When you search for information about play, you come up with a lot of information about the benefit of play for children. Children learn how to be adults through play, just like puppies learn how to be hunters through play. Play helps children learn, practice social interactions, and figure the world out.
This video shows the power of playing with a ball. The confidence, strength, and joy that can come from physical and team play. But it’s still focused on youth.
What about adults? Do adults have all the confidence, strength, joy, community, and learning they will every need? (Ha!) Adults also need play to give them a myriad of results – friends, health, mental stimulation, practice with difficult situations, excitement, possibility, hope, and acceptance.
More and more, people are realizing the importance of play for the personal lives of adults:
A quick search on line for “importance of play for adults” includes: http://psychcentral.com/blog/archives/2012/11/15/the-importance-of-play-for-adults/, https://www.psychologytoday.com/articles/199907/the-power-play, http://firstthings.org/the-importance-of-play-for-adults/, https://www.verywell.com/stress-management-the-importance-of-fun-3144588
However, play and work are still thought of as opposites. Play is good to help people be less stressed, but the work place must be serious. There are a few exceptions:
Play at work
Many dot-com companies have long recognized the link between productivity and a fun work environment. Some encourage play and creativity by offering art or yoga classes, throwing regular parties, providing games such as Foosball or ping pong, or encouraging recess-like breaks during the workday for employees to play and let off steam. These companies know that more play at work results in more productivity, higher job satisfaction, greater workplace morale, and a decrease in employees skipping work and staff turnover.
If you’re fortunate enough to work for such a company, embrace the culture; if your company lacks the play ethic, you can still inject your own sense of play into breaks and lunch hours. Keep a camera or sketch pad on hand and take creative breaks where you can. Joke with coworkers during coffee breaks, relieve stress at lunch by shooting hoops, playing cards, or completing word puzzles together. It can strengthen the bond you have with your coworkers as well as improve your job performance. For people with mundane jobs, maintaining a sense of play can make a real difference to the work day by helping to relieve boredom.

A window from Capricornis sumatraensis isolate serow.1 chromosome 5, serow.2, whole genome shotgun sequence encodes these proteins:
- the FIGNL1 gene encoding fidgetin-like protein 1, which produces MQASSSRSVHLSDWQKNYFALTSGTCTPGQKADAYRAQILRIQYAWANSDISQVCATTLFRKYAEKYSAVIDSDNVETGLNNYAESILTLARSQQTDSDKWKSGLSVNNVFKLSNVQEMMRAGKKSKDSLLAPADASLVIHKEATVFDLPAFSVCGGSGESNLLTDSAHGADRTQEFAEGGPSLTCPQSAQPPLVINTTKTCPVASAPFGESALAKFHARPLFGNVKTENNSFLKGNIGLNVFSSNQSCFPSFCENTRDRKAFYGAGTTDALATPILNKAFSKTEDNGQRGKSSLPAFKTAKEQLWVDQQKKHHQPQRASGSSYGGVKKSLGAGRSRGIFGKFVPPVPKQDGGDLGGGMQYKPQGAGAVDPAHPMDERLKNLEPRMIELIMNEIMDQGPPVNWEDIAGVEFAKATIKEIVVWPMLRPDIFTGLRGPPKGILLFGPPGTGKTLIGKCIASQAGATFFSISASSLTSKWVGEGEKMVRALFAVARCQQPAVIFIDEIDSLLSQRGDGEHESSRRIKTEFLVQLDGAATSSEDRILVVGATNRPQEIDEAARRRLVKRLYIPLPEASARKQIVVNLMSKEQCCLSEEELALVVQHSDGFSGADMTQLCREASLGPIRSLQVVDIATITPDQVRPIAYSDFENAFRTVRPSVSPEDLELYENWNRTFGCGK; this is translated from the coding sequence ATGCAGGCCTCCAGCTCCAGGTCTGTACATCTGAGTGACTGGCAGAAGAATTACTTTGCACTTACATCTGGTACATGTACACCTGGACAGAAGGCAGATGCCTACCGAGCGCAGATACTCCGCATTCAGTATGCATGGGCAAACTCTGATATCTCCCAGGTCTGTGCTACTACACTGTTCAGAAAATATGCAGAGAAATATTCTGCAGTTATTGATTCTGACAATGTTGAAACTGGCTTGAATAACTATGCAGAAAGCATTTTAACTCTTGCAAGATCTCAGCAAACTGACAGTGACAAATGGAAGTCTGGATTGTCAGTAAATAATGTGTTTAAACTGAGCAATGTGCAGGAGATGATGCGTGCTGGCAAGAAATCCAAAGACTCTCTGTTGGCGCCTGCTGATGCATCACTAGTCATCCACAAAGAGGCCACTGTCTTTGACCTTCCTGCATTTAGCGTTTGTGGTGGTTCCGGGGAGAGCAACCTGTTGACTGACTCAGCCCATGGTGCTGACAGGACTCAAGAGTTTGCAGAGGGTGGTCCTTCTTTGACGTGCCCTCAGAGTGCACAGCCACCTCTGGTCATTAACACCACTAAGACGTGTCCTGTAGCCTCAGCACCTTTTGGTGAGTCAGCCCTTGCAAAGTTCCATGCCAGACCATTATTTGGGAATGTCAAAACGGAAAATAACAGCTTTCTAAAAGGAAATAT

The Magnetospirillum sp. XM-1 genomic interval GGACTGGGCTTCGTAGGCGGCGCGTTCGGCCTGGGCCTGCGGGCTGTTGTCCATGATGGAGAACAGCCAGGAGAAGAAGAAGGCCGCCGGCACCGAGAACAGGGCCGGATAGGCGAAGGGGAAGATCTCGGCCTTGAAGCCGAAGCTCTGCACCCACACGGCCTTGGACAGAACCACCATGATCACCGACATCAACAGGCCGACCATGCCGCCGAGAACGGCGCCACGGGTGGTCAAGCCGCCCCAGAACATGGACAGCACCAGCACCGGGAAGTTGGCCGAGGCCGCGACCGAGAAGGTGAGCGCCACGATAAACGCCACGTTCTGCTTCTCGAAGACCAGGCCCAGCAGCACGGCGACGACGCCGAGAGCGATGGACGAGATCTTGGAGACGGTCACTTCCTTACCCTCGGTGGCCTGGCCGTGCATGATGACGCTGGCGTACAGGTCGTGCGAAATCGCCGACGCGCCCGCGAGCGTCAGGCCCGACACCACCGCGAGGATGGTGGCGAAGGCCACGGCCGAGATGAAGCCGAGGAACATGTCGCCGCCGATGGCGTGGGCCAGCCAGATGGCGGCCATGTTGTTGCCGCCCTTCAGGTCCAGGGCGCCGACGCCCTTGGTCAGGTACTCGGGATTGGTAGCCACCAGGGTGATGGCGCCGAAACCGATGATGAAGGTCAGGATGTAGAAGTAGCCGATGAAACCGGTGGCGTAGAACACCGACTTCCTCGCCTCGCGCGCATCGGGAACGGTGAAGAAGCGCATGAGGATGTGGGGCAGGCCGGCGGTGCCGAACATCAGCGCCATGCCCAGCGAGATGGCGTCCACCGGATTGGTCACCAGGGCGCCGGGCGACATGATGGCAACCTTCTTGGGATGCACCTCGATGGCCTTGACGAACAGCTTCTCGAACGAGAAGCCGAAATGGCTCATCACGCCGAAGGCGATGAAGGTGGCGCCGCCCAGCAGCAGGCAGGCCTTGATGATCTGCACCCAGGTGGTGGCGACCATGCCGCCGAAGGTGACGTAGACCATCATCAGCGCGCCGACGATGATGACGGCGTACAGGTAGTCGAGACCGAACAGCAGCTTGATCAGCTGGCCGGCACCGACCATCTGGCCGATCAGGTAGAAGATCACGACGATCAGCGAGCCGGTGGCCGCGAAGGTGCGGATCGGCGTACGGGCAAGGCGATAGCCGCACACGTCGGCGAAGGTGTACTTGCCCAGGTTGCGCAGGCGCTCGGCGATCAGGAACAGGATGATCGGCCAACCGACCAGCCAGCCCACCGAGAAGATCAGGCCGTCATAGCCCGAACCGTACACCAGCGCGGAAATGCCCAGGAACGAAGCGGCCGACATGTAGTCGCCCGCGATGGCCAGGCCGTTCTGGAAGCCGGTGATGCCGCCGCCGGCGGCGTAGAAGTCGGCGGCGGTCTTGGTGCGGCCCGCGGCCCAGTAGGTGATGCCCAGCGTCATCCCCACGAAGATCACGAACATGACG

Using play to boost productivity and innovation
Success at work doesn’t depend on the amount of time you work; it depends upon the quality of your work. And the quality of your work is highly dependent on your well-being.
Taking the time to replenish yourself through play is one of the best things you can do for your career. When the project you’re working on hits a serious glitch, take some time out to play and have a few laughs. Taking a pause for play does a lot more than take your mind off the problem. When you play, you engage the creative side of your brain and silence your “inner editor,” that psychological barrier that censors your thoughts and ideas. This can often help you see the problem in a new light and think up fresh, creative solutions.
Playing at work:
- keeps you functional when under stress
- refreshes your mind and body
- encourages teamwork
- increases energy and prevents burnout
- triggers creativity and innovation
- helps you see problems in new ways
Tips for managers and employers
It’s tempting to think that the best way to cope with an ever-increasing workload is to have your employees work longer and harder. However, without some recreation time, it’s more likely the work will suffer and your workers become chronically overwhelmed and burned out. Encouraging play, on the other hand, creates a more lighthearted work atmosphere that in turn encourages employees to take more creative risks.
- Provide opportunities for social interaction among employees. Throw parties, put a basketball hoop in the parking lot, arrange a miniature golf tournament, stage an office treasure hunt.
- Encourage creative thinking or just lighten the mood of meetings by keeping tactile puzzles on the conference room table.
- Encourage workers to take regular breaks from their desks, and spend a few minutes engaged in a fun activity, such as a word or number game.
Even here, however, play is something separate from work. What if play could be utilized as a part of work? Yes, I’m talking about LEGO® SERIOUS PLAY®. How did you guess? LSP lets people play their way to serious results. One case study is described here:
As you can see, play was an integral part of finding a serious solution.
So often I find I need to talk about the benefits of the work I do without mentioning play because I don’t want to scare people off. I can help your team work better together, communicate better, be more efficient, solve problems that need everyone’s brain working together – but I save my methodology til later. LSP can provide serious work results, and I don’t want it to be dismissed because toys are involved.
I find it interesting that I also end up feeling very serious when I talk about play. I just re-read my post, and I’m very earnest! I am also learning how to incorporate playfulness into serious work. How do you do it? I’d love to hear!